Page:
Did Microsoft just kill the Smartboard?

I’m weeding my way through the mountain of CES news and one in particular caught my eye from Microsoft yesterday.Coming off their record sales numbers (18 million sold), Microsoft is releasing a version of the Kinect for Windows. Kinect for those of you who don’t know is a camera/microphone peripheral that lets your machine track your body movements and voice.

While the debate is still raging over whether or not motion controlled gaming is worthwhile (I like it but I’m a nerd), but there are some seriously cool implications with having it in a classroom environment. More importantly this may be the death knell for the Smartboard

Right now “motion control” teaching is limited to using Smartboards where I work. Now Smartboards had a niche in education for a long time, but it’s based on 1990’s technology. You have a board and some “markers” (they’re basically pointers). The board is essentially a giant resistive touch screen that when connected to a computer becomes a touch pad. The “markers” will dray colored lines on the board. And you can use accompanying software to save and further edit (there’s more you can do but it would take a lifetime for me to explain it all).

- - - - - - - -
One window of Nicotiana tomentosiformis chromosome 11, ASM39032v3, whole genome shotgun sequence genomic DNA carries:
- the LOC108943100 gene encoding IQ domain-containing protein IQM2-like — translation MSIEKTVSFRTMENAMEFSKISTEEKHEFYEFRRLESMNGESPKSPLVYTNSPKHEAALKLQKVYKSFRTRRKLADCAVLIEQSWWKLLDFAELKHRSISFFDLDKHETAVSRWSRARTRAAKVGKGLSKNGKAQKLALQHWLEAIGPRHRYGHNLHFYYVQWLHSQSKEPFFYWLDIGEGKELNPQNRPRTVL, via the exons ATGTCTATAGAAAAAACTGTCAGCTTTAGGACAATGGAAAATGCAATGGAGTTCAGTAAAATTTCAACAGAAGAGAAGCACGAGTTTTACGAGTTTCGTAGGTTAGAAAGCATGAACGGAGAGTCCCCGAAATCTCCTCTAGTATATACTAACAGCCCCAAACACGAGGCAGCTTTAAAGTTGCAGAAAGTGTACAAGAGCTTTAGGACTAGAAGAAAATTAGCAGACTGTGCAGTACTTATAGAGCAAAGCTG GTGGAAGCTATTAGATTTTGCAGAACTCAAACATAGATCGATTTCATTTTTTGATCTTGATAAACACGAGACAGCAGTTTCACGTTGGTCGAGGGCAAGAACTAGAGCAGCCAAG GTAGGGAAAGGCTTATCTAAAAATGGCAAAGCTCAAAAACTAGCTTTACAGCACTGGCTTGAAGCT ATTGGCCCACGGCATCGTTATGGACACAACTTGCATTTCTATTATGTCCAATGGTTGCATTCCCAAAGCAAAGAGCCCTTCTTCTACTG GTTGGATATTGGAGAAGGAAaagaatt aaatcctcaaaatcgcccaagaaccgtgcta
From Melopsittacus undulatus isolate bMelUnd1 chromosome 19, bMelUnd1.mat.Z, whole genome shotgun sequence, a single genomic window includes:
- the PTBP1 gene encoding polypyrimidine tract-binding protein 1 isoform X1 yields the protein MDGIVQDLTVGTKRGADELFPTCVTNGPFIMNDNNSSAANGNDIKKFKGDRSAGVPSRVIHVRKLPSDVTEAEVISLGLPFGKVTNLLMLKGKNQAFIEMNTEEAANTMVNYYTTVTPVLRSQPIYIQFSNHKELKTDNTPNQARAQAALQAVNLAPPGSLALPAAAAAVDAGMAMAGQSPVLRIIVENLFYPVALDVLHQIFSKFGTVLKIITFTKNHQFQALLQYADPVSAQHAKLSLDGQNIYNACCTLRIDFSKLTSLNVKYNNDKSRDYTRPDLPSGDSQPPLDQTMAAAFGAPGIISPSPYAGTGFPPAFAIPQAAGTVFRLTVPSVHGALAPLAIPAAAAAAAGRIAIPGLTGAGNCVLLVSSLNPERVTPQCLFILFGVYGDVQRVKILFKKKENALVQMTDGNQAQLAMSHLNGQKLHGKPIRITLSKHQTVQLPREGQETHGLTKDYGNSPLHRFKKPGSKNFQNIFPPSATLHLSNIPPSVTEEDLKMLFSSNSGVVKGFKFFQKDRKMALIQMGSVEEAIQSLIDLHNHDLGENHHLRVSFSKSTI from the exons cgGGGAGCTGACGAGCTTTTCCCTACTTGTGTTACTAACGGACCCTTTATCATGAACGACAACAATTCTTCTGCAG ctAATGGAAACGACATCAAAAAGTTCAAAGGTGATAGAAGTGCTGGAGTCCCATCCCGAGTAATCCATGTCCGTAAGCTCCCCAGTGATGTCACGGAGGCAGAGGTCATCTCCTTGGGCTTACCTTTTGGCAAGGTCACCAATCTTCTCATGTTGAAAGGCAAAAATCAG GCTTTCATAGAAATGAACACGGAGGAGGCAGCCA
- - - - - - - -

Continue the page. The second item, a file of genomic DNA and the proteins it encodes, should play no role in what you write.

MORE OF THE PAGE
The problem with Smartboards is they are expensive (for a traditional one, you’re talking a couple grand to install), their technology is woefully outdated. The newest models finally support multi touch where the majority of the ones I work with are single touch only. Trying to convince faculty to switch from PowerPoint to the Smartboard software is incredibly challenging to say the least. There are models of Smartboards that are called Sympodiums where instead of a screen you use a monitor and a pen, but again old technology that doesn’t do much more than draw on a screen. Yes you could have students walk up one at a time to use it, but wouldn’t it be better to have the student just stand up to manipulate items on the screen?

Kinect in a classroom adds voice controls, multiple people using it, video conferencing and all for the price of $250 (there is an apparent educational discount, but I can’t seem to find any confirmation of it) Instead of just drawing circles and attention you can manipulate the information on the screen in a variety of ways. And with the list of amazing homebrew apps I’ve been seeing on the internet, this is going to be awesome.

Personally I can’t wait to see the rise of the Natural UI.

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